In my circle of leather-clad gangstas, a helmet is affectionately referred to as a brain bucket. If only to prove a little education is a dangerous thing, we are wont to quote Newton on the effects of inertia on the cervical spine when a helmet-encased cranium is challenged to go from 70 to zero in 16 feet.

    In one of his plays, Oscar Wilde noted, "Life is too important to be taken seriously." In addition, for me life is to be and to do. I do not have a death wish but, at least on the surface, I seem to be happier than those for which life seems to be a struggle to outlive rocks.

    Enjoy your friends, your beer, and your cigarette, my friend. Life is too short not to!

    Monk
     
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  18. Yen

    Yen Admin
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    #18 Yen, Dec 22, 2008
    Last edited: Dec 22, 2008
    Nobody is really able to answer the first question. You always have to answer it by yourself. If you think so and follow the statistics and it's a real problem for you, you have to quit. Finally it's always you, who judges about a matter.

    Also the second question, it's always you (your ego) that / who is defining what's a unacceptable behaviour and what's a acceptable one.
    The mechanism is always the same. Everybody is getting an idea of what he wants to be and is hunting for that idea. That idea arises from the influence of your social chart, especially from your family, parents, friends, from commercials, from the feeling there is something still unfinished. So everybody is constantly on the prowl. Since that idea is constantly changing the hunt will never end, trying to escape from death, fearing the death and zooom your life is finished. So you never have really lived. Honestly, we really think we can escape from death, we disavow the fact that life ends. (At least that what we think is life). Why else 'they' are stating that smoking will shorten your lifetime?

    That's why it is that important to live in the present, simply to BE and to have meditative rituals like to smoke a good pipe or just to settle down. I think it's very important to have such times where you just can feel yourself. It don't have to be a good smoke, for somebody else it can be Yoga or just sitting outside and to watch the sunset together with good friends or the family. (Or to ride a Harley)

    I wish I could express myself in an better way, but to do that not using my native is difficult. I've traveled many times through Asia, being a backpacker.
    I soon noticed that the self made problems which I've got here in my own little world (also defined by me) are nothing compared to others.
    And there is almost nothing nicer as just to enjoy the moment and to visit different countries, meet peoples and just to discover how nice a moment can be. As I've said life is wonderful, you just have to realize that. I know, sometimes it's not easy to get this all the time, but hence we are here.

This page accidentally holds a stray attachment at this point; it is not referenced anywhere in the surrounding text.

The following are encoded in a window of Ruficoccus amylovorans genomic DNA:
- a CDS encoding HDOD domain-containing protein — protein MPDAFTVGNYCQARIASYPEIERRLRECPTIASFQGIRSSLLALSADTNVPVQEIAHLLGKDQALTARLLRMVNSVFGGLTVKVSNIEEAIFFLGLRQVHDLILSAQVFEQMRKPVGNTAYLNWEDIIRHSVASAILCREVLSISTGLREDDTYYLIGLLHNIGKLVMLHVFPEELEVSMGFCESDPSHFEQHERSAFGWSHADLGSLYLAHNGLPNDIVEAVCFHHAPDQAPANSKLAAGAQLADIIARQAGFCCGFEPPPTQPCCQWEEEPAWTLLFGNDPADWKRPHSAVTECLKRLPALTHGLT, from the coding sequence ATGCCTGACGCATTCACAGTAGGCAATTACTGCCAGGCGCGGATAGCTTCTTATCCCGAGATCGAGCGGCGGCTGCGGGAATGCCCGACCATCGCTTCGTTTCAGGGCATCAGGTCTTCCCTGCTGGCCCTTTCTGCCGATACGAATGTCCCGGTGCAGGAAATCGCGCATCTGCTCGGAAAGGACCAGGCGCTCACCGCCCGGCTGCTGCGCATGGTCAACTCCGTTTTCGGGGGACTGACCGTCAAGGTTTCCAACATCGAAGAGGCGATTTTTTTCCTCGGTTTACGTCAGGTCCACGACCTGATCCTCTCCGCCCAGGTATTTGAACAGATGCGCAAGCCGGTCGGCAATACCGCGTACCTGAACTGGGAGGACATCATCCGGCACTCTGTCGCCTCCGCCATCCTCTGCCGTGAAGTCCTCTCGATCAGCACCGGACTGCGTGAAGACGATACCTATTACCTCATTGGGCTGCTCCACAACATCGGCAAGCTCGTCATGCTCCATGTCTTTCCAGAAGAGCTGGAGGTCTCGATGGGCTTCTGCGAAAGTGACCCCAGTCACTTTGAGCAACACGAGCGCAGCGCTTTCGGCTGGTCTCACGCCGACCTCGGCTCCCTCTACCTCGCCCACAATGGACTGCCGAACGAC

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  19. HMonk

    HMonk MDL Addicted

    Nov 3, 2008
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    Dsm iv

    Ayn Rand wrote a wonderful little book entitled, "The Virtue of Selfishness" in which she uses - not the popular meaning of selfish, i.e., a synonym of evil, but its exact meaning: a concern with one's own interests.

    As evidenced by the DSM IV, mental health professionals are wont to classify everyone who resides outside the "norm." But what is the norm? Well, it vacillates with time, place, and peoples. My pierced ear catches more attention than women's ears which are pierced. My tattoos are more the topic of conversation that those of the Moari. Why am I considered abnormal, or foolish, or selfish, or amoral? More often than not because I do not do what everyone else does or I behave in ways that are contrary to my socio-economic standing or to what "they" expect, or because it contradicts the latest scientific evidence of right behaviors.

    As Yen notes, to be, and to do, in the present is what life is all about - without all of the attendant judgments. How dare we allow our selves to be dictated to by todays' crop of pseudointellectuals and selfproclaimed moralists who know what's best for us.

    I do not advocate smoking or riding without a helmet for anyone but me. More importantly, I am not going to judge what anyone else does. What I will do, however, is accept people as they are, warts and all, and enjoy the moment I have with them. Hopefully they will enjoy me.

    Hey, you want to go for a ride?

    Monk
     
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  20. duh

    duh MDL Member

    Jan 20, 2009
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    :-D okay i quit smoking once again for tonight and tomorrow too.

    this will be the last smoke of mine for life, and in 10 mins i go to bed kissing good night.
    when i wake up? brand new day, life and a smoking spree breaking self motivation.

    moral: once a smoker is always a smoker. nicotine addiction is more severe than drug addiction.